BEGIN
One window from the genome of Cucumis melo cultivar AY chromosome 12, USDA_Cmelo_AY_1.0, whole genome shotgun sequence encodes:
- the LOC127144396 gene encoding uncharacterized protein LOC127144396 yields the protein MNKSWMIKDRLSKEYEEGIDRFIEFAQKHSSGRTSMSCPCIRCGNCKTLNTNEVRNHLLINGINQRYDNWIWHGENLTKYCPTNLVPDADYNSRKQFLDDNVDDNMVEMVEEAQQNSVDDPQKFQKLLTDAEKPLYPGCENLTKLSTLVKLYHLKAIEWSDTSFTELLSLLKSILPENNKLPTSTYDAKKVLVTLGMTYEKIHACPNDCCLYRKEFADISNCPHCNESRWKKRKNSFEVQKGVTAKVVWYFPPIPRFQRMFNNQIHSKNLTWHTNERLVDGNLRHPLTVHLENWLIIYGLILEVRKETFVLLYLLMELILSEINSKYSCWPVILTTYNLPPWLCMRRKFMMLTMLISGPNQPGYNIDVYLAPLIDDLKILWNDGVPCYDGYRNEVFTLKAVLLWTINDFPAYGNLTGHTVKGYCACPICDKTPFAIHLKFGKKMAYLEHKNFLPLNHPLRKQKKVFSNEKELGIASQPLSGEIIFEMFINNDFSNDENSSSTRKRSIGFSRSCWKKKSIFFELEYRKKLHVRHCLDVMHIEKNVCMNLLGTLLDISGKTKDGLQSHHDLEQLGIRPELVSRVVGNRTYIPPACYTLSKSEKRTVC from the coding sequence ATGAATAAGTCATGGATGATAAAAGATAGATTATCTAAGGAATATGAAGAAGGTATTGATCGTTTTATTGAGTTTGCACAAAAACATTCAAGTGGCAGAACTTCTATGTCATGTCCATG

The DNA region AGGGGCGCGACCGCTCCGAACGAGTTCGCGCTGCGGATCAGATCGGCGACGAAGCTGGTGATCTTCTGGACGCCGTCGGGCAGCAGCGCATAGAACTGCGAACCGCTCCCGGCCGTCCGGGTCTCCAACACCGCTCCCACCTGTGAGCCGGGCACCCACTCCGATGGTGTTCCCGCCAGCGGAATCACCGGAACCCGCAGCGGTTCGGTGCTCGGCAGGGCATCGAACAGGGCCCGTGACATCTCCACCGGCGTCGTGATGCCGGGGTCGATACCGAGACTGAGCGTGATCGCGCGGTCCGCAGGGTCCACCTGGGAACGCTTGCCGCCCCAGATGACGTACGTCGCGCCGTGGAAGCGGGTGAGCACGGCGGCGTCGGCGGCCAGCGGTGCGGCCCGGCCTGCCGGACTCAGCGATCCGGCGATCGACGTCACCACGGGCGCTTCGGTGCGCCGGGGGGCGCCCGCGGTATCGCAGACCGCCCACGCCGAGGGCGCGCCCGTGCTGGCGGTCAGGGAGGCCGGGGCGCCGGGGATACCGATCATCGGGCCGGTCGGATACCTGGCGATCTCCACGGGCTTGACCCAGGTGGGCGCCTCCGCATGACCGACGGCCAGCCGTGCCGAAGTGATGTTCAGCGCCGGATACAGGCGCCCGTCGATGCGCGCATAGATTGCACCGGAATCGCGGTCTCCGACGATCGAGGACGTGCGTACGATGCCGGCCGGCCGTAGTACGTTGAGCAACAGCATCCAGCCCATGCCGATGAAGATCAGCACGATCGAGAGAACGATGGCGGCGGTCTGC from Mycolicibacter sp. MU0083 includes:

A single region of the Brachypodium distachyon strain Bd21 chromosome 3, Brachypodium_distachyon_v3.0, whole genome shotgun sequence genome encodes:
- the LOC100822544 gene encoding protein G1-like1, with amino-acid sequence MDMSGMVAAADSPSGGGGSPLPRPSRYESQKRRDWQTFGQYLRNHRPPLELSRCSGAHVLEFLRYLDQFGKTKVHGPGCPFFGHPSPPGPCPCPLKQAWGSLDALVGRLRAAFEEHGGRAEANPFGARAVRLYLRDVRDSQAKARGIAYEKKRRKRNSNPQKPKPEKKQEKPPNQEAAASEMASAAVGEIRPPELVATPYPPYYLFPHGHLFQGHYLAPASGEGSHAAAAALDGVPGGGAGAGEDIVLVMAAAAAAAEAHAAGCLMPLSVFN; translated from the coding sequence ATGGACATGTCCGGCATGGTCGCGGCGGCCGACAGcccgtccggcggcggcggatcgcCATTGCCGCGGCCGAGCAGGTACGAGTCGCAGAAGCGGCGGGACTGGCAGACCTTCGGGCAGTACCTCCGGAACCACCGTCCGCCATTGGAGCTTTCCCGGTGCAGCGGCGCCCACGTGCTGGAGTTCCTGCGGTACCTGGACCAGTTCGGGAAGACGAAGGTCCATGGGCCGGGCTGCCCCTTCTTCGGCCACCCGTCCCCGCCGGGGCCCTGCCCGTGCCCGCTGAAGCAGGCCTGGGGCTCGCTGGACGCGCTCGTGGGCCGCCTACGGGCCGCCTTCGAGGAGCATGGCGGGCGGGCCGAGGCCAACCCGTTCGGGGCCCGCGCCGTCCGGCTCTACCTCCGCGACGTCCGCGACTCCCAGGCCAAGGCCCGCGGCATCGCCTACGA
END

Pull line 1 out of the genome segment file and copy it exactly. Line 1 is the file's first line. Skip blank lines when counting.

One window from the genome of Cucumis melo cultivar AY chromosome 12, USDA_Cmelo_AY_1.0, whole genome shotgun sequence encodes: